Trapped (1989, directed by Fred Walton)


A man (Ben Loggins) leaves his home one day, thinks about how his life has recently gone wrong, and then goes to an unfinished office building where he kills not only the people who he considers responsible but also anyone else who gets in his way.  Trapped in the building with him and trying to survive through the night until the doors automatically unlock in the morning are the building’s manager, Mary Ann Marshall (Kathleen Quinlan), and a corporate spy who is only willing to say that May Ann should call him John Doe (Bruce Abbott).

Trapped was produced for and originally aired on the USA network and it went on to become a USA mainstay for most of the 90s.  It’s a surprisingly violent and gory for a made-for-TV film from 1989 and the nearly-empty office building is an appropriately creepy setting.  Director Fred Walton does a good job of creating and maintaining a sense of suspense and he’s helped by three excellent lead performances from Kathleen Quinlan, Bruce Abbott, and especially Ben Loggins.  Loggins is credited as simply being “The Killer” and the film keeps his motives murky.  If you pay attention, you can discover what has driven him over the edge but the film is smart enough to concentrate on the cat-and-mouse game that he plays with Quinlan and Abbott.  One thing that sets Trapped‘s Killer apart from other psycho move stalkers is that Trapped‘s Killer is ambidextrous, carrying a dagger in one hand and a baseball bat in the other, making him even more intimidating than the typical movie psycho.  Kathleen Quinlan, an underrated actress who is probably best-known for playing Tom Hanks’s wife in Apollo 13, is also a feisty and likable heroine.

Don’t let its origin as a made-for-TV film scare you off.  Trapped is a good and suspenseful thriller.

The Fabulous Forties #6: Trapped (dir by Richard Fleischer)


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After being disappointed with Guest In The House, I decided to go ahead and watch the sixth film in Mill Creek’s Fabulous Forties box set and I’m glad that I did.  1949’s Trapped turned out to be an entertaining little discovery.

Much like Port of New York, Trapped opens with documentary footage of the government at work and an official sounding narrator explaining to us that we are about to see a film about the hardworking agents of the Treasury Department.  In fact, the narrator goes on for so long about the Treasury Department that he starts to sound downright worshipful.  There’s nothing that the Treasury Department cannot do!  Who protects the President?  The Treasury Department!  Who tracks down counterfeiters?  The Treasury Department!  Who protects the coast?  The Coast Guard but guess what? The Coast Guard is actually a part of The Treasury Department!  The tone of the narration is so worshipful that it could almost pass for a Scientology recruiting film.  Just as only the Sea Org can protect us from Evil Lord Xenu, only the Treasury Department can stop phony money pushers!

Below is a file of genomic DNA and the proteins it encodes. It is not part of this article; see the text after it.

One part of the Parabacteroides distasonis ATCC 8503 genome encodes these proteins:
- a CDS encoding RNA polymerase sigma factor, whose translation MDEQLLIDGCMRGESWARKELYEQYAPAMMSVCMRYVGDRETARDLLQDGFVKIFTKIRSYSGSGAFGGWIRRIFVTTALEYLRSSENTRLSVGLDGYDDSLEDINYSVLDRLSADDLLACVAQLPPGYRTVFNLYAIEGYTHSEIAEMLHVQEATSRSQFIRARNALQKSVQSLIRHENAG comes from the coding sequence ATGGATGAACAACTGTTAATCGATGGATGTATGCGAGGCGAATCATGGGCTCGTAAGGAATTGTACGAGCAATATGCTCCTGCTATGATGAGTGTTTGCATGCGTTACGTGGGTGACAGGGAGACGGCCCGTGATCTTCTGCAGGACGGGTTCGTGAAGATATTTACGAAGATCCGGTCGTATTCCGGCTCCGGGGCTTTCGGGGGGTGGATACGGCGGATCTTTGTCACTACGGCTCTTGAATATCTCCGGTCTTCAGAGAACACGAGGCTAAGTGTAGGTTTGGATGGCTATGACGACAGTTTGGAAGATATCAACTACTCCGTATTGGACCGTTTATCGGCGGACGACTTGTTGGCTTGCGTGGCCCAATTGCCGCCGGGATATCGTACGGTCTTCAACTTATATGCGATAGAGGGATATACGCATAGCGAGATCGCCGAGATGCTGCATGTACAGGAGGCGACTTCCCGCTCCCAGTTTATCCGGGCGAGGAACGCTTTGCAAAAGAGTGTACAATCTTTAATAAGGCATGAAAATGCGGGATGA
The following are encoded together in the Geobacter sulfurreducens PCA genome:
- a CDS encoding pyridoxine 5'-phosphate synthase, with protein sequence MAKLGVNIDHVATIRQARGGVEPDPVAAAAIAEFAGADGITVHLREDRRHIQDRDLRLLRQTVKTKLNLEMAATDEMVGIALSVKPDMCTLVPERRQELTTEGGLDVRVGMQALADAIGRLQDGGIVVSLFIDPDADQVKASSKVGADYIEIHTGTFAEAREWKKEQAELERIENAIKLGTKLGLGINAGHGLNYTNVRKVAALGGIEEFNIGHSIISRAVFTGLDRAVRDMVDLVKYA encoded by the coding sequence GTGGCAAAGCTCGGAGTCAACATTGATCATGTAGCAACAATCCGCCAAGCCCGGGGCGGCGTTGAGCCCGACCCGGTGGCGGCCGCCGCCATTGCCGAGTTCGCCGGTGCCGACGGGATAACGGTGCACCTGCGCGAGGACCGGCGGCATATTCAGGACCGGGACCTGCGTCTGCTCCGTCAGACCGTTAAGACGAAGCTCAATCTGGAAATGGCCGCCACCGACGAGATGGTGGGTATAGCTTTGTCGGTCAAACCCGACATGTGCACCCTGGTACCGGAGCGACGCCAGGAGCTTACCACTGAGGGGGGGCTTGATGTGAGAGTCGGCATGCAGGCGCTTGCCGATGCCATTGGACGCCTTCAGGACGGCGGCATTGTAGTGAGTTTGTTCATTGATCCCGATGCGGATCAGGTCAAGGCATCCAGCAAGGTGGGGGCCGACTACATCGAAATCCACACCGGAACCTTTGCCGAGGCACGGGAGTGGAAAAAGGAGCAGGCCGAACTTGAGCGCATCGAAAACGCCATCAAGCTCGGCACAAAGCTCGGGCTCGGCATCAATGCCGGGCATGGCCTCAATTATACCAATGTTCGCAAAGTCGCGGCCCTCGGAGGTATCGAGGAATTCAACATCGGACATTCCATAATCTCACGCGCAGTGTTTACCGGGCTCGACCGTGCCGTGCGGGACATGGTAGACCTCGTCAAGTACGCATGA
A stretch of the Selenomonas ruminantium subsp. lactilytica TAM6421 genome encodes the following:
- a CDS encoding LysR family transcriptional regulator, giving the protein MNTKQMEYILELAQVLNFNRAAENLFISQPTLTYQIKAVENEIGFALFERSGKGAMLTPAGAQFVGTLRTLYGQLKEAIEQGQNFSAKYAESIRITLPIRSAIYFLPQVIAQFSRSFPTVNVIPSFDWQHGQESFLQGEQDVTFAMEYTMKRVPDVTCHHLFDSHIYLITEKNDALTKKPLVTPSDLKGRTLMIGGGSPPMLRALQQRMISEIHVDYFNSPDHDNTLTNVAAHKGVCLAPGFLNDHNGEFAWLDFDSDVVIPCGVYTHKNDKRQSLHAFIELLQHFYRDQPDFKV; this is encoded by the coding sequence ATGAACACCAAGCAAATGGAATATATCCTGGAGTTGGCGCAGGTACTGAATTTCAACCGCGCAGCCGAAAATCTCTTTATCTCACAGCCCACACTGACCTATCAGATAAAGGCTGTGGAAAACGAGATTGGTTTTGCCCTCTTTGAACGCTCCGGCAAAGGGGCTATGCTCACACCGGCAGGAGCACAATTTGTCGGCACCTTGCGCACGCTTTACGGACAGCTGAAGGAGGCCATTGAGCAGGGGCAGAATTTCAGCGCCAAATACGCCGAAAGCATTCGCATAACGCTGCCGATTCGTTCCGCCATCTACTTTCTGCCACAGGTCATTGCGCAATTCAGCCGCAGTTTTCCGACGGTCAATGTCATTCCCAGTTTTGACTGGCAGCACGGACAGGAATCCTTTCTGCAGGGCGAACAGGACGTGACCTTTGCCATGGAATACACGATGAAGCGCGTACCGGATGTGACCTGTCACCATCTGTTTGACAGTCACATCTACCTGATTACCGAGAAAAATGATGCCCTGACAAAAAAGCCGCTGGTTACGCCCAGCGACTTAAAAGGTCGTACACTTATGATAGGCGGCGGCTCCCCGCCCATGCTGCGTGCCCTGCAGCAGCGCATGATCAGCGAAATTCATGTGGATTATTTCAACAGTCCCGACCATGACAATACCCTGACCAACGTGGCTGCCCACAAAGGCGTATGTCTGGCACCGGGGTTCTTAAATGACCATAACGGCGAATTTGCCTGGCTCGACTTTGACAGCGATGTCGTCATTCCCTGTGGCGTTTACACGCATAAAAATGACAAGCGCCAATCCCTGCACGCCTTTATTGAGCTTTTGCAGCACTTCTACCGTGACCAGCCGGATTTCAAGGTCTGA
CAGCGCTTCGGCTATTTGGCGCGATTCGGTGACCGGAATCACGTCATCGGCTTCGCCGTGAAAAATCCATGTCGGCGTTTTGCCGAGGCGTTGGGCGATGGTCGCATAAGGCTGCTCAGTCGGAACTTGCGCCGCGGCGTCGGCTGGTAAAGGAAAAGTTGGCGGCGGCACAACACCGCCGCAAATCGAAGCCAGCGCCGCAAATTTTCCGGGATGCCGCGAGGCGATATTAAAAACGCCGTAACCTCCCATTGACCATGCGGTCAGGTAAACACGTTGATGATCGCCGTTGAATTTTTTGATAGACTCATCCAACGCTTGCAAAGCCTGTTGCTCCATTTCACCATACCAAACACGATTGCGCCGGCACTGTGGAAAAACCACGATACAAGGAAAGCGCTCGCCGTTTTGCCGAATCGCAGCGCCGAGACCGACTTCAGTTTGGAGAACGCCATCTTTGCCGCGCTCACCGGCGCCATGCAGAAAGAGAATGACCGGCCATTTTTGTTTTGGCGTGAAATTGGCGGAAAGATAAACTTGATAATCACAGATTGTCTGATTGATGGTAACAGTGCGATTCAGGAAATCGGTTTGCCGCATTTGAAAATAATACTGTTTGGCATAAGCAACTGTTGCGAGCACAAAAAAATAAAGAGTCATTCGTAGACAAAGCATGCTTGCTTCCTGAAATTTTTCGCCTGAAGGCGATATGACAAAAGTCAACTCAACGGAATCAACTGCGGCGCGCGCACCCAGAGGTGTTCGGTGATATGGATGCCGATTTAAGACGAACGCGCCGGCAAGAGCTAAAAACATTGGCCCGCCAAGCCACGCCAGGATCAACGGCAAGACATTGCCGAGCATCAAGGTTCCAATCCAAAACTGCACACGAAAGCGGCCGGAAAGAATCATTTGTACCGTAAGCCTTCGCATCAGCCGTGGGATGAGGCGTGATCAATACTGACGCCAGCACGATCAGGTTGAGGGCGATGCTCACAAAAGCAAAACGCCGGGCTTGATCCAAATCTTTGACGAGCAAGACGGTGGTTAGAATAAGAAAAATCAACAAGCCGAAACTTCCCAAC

Eventually, the narration ends and the actual movie begins.  Fortunately, the rest of Trapped more than makes up for that awkward introduction.  The film opens with a bunch of Treasury agents looking over a phony twenty-dollar bill.  The bill is almost perfect and the agents believe that it was printed using plates designed by one of the world’s greatest counterfeiters, Tris Stewart (Lloyd Bridges).  The only problem is that Stewart is in prison.  Obviously, someone else has gotten their hands on Stewart’s plates.

Stewart is upset that someone is getting rich off of his work.  So, he strikes a deal with the Treasury Department.  In return for being released, he will help them track down his plates.  The Treasury Department agrees and arranges for Stewart to “escape” during a phony prison break.

However, Stewart has plans of his own.  As soon as he’s out of jail, he knocks out his handler and escapes for real.  Tris is not only planning on tracking down his plates but he’s also going to go back into business printing and passing phony money.  He also reunites with his girlfriend, nightclub hostess Meg Dixon (Barbara Payton).

When he meets Meg, he discovers that she has a new admirer.  Johnny Hackett (John Hoyt) likes to hang out whenever Meg’s working.  Even though Johnny appears to have a thing for Meg, he and Tris still become friends.  Tris is even willing to bring Johnny in on the operation but, what Tris doesn’t realize, is that Johnny Hackett is actually Treasury agent John Downey (John Hoyt)…

Needless to say, violence, betrayal, and death follows.

Shot on location in some of the seediest parts of 1940s Los Angeles, Trapped is a fast-paced and exciting film noir.  (This is one of those films, like The Black Book, where shadows are literally everywhere.)  Lloyd Bridges (who, as a young man, could have passed for Kirk Douglas’s brother) gives a great performance as the charming but ultimately cold-hearted Tris Stewart while John Hoyt does a fairly good job as the conflicted Downey.  Barbara Payton, one of the more tragic figures from Hollywood’s Golden Age, does such a good job as Meg that it’s even more tragic to consider that, just a few years after making Trapped, her career would be destroyed by alcoholism and personal scandal and she would eventually end up as a homeless prostitute on Sunset Boulevard.

Trapped was a good discovery and you can watch it below!

6 Trailers for A Week in February


It’s time for another edition of Lisa Marie’s Favorite Grindhouse and Exploitation Film Trailers!

1) All The Colors of the Dark (1972)

2) Evils of the Night (1985)

3) Frankenstein’s Bloody Terror (1973)

4) Invasion of the Blood Farmers (1972)

5) Trapped (1982)

6) The Bullet Machine (1969)

What do you think, Trailer Kitty?

Bored Trailer Kitty